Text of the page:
Many people incorrectly assume that a slow economy is a bad time to start a business. However, the evidence indicates that this is incorrect.
In fact, recessions have historically been excellent opportunities to launch a new corporation. Some examples are Disney and Microsoft. Here are some of the factors that permit an entrepreneur to profit with a startup in a slow economy.
Many new companies that start in recessions are home-based businesses. This structure permits entrepreneurs to avoid overextending their financial resources. That’s important because borrowing is limited in a slow economy.
By maintaining low costs as a startup, entrepreneurs utilize limited cash to excel at providing products or services to customers. Reasonable prices and efficient service are the top priorities. A slow economy is ideal for new businesses to find customers who appreciate low cost providers. It’s also an economic environment that permits entrepreneurs to make bargain purchases.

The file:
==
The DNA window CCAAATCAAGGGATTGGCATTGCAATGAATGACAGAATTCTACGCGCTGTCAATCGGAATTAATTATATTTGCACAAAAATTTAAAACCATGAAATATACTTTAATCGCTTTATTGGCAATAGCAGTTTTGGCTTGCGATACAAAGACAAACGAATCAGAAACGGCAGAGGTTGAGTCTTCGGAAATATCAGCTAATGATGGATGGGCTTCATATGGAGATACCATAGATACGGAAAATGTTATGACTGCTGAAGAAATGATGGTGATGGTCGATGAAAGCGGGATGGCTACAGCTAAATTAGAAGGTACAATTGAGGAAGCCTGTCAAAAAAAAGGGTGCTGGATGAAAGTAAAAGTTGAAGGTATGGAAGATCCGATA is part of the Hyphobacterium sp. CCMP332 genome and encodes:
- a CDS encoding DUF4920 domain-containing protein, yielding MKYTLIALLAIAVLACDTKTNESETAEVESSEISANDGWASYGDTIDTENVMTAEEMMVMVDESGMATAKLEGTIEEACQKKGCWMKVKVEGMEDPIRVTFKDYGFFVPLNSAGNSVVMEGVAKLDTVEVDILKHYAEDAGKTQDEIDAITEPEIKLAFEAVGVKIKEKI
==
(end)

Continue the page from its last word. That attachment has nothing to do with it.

When money is tight, streamlined home-based businesses are likely to gain customers from larger competitors. In fact, few large competitors can arise during a recession. Entrepreneurs actually find prospective customers more easily in a tight economy.
New business concepts also take hold during recessions. For one thing, more large enterprises are looking to outsource some of their work. These represent opportunities for entrepreneurs to provide services. Moreover, a new business can cast a wide net to reach customers by using the internet.
In addition, many talented individuals lose their jobs during recessions. A new business therefore easily finds a pool of attractive business partners or employees. This opens avenues for starting a business with someone else possessing complementary technical expertise.
There are plenty of businesses that are resistant to recessions. Many are simple consultant services. By starting during a slow economy, these businesses can grow quickly with limited resources and small amounts of capital in an environment of few competitors.